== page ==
``I'm just trying to get this entirely clear in my mind,'' said Arthur, ``you say you felt as if the Earth actually ... exploded ...''

``Yes. More than felt.''

``Which is what everybody else says,'' he said hesitantly, ``is hallucinations?''

``Yes, but Arthur that's ridiculous. People think that if you just say `hallucinations' it explains anything you want it to explain and eventually whatever it is you can't understand will just go away. It's just a word, it doesn't explain anything. It doesn't explain why the dolphins disappeared.''

``No,'' said Arthur. ``No,'' he added thoughtfully. ``No,'' he added again, even more thoughtfully. ``What?'' he said at last.

``Doesn't explain the dolphins disappearing.''

``No,'' said Arthur, ``I see that. Which dolphins do you mean?''

``What do you mean which dolphins? I'm talking about when all the dolphins disappeared.''

She put her hand on his knee, which made him realize that the tingling going up and down his spine was not her gently stroking his back, and must instead be one of the nasty creepy feelings he so often got when people were trying to explain things to him.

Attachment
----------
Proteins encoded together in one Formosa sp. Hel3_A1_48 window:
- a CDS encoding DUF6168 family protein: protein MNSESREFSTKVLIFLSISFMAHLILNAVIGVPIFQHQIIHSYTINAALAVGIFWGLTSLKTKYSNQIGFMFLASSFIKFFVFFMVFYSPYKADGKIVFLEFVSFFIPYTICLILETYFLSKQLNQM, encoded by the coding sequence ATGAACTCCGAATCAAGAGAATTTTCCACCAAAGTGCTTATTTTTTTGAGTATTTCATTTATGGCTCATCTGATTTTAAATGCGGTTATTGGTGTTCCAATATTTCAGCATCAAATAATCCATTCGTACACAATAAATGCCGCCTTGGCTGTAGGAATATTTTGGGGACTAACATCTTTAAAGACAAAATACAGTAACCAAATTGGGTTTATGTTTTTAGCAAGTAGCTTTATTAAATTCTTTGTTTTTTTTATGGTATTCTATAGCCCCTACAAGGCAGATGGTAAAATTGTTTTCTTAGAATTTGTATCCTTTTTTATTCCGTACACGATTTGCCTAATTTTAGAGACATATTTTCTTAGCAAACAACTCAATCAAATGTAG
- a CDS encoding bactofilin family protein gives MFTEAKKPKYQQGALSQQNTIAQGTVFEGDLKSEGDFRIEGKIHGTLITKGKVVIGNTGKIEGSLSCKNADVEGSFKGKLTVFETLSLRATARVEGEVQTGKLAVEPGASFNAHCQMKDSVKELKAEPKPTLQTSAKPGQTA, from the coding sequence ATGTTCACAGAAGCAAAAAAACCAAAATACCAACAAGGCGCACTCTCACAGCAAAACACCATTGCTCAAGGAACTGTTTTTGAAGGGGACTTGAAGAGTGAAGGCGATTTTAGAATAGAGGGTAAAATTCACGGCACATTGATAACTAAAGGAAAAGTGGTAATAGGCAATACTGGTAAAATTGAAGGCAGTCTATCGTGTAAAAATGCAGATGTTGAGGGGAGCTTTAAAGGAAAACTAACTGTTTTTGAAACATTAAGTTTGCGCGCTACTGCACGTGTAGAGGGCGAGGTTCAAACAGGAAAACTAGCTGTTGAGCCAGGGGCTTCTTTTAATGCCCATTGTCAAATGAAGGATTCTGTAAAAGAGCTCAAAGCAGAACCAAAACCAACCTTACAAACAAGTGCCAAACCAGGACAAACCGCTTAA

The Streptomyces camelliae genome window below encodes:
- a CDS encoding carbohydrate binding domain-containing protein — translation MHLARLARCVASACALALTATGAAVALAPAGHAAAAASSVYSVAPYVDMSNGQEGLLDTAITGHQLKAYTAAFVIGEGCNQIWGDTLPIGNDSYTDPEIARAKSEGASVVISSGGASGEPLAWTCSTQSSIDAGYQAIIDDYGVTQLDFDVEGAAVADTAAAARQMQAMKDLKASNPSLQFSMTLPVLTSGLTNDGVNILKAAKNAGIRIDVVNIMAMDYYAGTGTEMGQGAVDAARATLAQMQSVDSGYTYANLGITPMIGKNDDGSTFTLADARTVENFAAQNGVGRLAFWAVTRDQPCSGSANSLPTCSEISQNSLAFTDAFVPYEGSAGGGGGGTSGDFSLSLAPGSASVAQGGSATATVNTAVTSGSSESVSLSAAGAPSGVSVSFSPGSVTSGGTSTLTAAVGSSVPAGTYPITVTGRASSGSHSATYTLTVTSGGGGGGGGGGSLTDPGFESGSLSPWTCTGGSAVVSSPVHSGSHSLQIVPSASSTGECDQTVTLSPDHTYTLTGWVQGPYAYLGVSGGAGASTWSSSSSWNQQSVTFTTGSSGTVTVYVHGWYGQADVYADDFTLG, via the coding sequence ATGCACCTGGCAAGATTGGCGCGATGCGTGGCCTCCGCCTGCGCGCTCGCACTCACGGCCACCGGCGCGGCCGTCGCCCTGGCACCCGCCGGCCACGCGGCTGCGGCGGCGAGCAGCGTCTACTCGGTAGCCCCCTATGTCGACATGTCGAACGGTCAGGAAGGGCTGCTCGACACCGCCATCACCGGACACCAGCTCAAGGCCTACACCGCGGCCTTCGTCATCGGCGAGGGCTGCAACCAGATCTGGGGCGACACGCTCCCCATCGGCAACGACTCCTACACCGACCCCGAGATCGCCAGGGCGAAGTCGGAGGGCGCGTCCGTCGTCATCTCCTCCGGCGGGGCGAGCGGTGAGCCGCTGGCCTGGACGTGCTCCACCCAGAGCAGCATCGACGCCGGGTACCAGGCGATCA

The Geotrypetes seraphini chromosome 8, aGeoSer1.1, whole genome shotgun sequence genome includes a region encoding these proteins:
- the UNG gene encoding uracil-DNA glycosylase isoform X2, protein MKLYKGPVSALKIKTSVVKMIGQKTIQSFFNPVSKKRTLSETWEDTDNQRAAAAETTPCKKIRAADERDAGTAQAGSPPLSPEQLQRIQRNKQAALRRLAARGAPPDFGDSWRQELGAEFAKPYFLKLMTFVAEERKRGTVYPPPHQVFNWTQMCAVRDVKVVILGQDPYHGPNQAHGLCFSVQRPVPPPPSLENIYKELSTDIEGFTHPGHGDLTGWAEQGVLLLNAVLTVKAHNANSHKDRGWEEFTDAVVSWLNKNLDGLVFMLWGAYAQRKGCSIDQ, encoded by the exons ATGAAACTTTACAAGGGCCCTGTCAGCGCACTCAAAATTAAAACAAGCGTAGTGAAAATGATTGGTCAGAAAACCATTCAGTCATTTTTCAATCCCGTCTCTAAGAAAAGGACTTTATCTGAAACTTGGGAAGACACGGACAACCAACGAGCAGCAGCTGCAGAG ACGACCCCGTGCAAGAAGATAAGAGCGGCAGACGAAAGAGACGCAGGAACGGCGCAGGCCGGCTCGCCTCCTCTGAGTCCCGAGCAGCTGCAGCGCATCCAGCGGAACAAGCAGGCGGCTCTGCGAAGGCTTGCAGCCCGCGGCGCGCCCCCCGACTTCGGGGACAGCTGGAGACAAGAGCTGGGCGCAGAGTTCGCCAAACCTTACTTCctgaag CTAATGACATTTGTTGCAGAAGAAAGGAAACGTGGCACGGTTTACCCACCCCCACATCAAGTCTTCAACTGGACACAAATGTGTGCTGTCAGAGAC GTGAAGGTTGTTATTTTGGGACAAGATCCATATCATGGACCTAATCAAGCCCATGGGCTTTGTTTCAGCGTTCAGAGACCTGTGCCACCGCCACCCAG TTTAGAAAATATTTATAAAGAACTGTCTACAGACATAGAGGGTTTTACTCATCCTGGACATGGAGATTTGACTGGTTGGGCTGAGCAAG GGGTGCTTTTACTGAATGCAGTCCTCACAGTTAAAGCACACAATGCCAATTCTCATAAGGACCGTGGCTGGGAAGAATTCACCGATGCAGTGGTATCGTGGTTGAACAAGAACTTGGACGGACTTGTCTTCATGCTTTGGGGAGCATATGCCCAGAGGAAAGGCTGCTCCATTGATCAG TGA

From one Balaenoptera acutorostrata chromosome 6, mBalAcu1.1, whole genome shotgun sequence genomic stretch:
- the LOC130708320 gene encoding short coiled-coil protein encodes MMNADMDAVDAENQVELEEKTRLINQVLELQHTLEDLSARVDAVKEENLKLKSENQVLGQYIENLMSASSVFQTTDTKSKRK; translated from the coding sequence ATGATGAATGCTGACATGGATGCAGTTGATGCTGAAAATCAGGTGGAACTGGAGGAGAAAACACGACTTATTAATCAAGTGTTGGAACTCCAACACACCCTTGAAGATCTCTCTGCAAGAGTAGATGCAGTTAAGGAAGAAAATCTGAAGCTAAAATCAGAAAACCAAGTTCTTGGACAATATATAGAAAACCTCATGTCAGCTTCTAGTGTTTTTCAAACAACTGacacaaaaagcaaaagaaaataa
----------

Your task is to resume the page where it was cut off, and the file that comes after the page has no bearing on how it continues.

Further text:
``The dolphins?''

``Yes.''

``All the dolphins,'' said Arthur, ``disappeared?''

``Yes.''

``The dolphins? You're saying the dolphins all disappeared? Is this,'' said Arthur, trying to be absolutely clear on this point, ``what you're saying?''

``Arthur where have you been for heaven's sake? The dolphins all disappeared on the same day I ...''

She stared him intently in his startled eyes.

``What ...?''

``No dolphins. All gone. Vanished.''

She searched his face.

``Did you really not know that?''

It was clear from his startled expression that he did not.

``Where did they go?'' he asked.

``No one knows. That's what vanished means.'' She paused. ``Well, there is one man who says he knows about it, but everyone says he lives in California,'' she said, ``and is mad. I was thinking of going to see him because it seems the only lead I've got on what happened to me.''

She shrugged, and then looked at him long and quietly. She lay her hand on the side of his face.